Getting Dental Treatment When Pregnant
Pregnancy is an exciting time with a lot of changes to your body. Many women find that their mouth also changes substantially when pregnant and that they are more vulnerable to decay and gum disease. With maternal teeth decay linked to preterm births for your baby, as well as the usual risks of fillings and root canals for the mother, make a point of including your general dentist, like Dr Bala Subramaniam Vasanthini B.D.S. for example, as part of your prenatal health team.
Brush Your Teeth Regularly
The additional blood flow to the mouth often results in receding gums, which can increase the risk of tooth decay. Many women experience vomiting as a part of the first trimester, and it's important to brush and flush after any episodes of morning sickness, as well as after eating. If you are finding your manual toothbrush aggravating, consider switching to an automatic tooth brush, which uses less 'sawing' motions in the mouth, and has a smaller head. It may also be helpful to listening to music while brushing, to relax you.
Speak to Your Dentist Early
Let your dentist know if you are planning to start conceiving so that any extensive dental work can be scheduled for before the pregnancy. It can also be a good idea to schedule x-rays early, particularly if you have had some extensive dental issues in the past. X-rays are generally not recommended during pregnancy, but in emergency situations can be performed using protective aprons. Even if you are in the very early stages of pregnancy and not telling many people, your dentist should be one of the first people you do tell so they can ensure that they are giving your safe dental care.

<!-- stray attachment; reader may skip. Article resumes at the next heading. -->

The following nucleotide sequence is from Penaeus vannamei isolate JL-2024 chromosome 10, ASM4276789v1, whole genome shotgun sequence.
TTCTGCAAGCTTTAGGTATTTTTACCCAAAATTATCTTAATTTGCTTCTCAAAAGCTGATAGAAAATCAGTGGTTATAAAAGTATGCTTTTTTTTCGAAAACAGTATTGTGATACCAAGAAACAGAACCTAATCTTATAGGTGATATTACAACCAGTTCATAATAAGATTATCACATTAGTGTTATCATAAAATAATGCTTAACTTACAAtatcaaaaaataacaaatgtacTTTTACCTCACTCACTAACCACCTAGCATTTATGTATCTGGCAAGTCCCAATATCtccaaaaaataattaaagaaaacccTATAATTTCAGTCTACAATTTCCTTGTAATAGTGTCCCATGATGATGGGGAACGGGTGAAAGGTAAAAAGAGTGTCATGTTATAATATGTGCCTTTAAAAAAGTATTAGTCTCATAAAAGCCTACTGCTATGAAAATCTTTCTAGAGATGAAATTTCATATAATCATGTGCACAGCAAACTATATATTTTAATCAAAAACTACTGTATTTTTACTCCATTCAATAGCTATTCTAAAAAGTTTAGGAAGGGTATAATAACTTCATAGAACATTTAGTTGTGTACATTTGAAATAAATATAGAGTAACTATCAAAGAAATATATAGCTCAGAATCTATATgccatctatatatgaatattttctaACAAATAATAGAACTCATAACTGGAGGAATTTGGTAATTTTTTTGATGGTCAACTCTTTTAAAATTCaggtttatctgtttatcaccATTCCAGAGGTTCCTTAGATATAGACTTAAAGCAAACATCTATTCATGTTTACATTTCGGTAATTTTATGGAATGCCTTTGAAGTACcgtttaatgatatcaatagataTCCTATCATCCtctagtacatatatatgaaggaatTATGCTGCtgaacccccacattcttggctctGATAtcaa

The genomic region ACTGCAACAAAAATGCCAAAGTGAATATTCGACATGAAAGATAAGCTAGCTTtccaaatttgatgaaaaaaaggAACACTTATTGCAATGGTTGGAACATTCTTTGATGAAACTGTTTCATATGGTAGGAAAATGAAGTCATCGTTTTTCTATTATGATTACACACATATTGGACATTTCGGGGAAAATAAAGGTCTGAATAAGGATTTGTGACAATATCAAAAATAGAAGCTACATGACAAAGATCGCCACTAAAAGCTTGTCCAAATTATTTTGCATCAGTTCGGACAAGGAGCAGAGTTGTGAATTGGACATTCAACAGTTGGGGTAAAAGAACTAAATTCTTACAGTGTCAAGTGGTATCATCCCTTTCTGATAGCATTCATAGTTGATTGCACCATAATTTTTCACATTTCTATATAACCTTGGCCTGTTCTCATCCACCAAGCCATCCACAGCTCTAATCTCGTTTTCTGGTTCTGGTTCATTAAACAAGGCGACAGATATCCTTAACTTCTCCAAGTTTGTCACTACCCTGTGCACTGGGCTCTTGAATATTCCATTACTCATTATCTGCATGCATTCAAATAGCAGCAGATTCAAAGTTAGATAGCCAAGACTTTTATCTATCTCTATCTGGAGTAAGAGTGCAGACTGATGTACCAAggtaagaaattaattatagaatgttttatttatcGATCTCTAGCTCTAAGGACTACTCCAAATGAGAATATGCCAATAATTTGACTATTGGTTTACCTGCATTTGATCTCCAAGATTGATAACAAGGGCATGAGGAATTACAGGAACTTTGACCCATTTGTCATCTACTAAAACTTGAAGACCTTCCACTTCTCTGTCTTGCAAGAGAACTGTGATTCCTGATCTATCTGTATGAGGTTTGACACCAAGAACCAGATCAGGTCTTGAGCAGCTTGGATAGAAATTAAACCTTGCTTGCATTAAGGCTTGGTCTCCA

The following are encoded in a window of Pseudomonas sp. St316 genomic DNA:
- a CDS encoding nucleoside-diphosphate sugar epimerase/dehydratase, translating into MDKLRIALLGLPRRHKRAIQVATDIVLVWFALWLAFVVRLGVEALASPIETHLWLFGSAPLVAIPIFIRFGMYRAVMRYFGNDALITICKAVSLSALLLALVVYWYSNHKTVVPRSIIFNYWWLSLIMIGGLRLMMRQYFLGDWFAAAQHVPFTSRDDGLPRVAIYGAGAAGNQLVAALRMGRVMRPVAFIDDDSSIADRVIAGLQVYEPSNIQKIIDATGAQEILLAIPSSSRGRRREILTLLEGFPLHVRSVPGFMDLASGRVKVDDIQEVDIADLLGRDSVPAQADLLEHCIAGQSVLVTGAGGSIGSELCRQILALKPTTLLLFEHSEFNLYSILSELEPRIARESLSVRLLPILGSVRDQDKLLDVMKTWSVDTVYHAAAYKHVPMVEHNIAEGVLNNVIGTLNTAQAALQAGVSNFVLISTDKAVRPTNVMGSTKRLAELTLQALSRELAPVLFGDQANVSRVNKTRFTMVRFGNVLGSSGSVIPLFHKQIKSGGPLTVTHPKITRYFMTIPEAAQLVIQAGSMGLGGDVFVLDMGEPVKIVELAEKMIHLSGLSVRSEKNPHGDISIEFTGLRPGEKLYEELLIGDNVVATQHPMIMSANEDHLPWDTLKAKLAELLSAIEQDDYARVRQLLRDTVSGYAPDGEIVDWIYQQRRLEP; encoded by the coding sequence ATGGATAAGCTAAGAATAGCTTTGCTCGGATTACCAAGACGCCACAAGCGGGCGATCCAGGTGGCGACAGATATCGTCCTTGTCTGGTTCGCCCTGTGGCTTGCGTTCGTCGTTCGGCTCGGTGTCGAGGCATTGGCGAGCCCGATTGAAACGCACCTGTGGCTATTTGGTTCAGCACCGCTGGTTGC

The dentist can also work with you to perform a preconception scale and clean, as many women find it hard to have dental work done during the first trimester due to nausea. While it is perfectly safe to get dental work performed while pregnant, it may not be that comfortable!
Continue to Floss
Flossing remains extremely important during pregnancy due to receding and swollen gums. Continue to floss even if it is uncomfortable, but if you have extreme gum swelling, make an appointment to see your dentist. Gum sensitivity is usually at it's highest in the second trimester and usually subsides when the baby is born. It is important to see a dentist to ensure that your gum disease does not worsen into periodontitis, which would put both yourself and your baby at risk.
Just think—before long you'll be bringing baby into see the dentist as well!